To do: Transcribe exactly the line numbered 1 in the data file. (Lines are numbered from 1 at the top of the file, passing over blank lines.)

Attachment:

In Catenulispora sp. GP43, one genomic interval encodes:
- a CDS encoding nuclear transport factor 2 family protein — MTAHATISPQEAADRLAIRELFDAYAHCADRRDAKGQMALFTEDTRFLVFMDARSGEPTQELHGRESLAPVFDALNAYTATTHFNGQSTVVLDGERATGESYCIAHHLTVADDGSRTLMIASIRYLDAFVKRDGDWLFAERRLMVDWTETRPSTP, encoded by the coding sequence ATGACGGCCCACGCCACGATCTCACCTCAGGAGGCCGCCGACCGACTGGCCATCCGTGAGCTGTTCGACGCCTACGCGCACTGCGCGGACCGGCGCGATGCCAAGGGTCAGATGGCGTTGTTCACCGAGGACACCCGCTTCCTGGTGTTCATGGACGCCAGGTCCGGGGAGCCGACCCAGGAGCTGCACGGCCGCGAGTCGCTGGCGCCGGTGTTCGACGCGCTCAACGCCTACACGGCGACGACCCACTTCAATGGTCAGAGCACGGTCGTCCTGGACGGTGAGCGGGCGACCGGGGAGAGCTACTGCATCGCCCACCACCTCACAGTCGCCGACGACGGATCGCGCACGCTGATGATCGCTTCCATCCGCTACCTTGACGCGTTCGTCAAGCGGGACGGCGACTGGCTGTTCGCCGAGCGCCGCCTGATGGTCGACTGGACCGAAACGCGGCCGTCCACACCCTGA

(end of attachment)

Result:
In Catenulispora sp. GP43, one genomic interval encodes: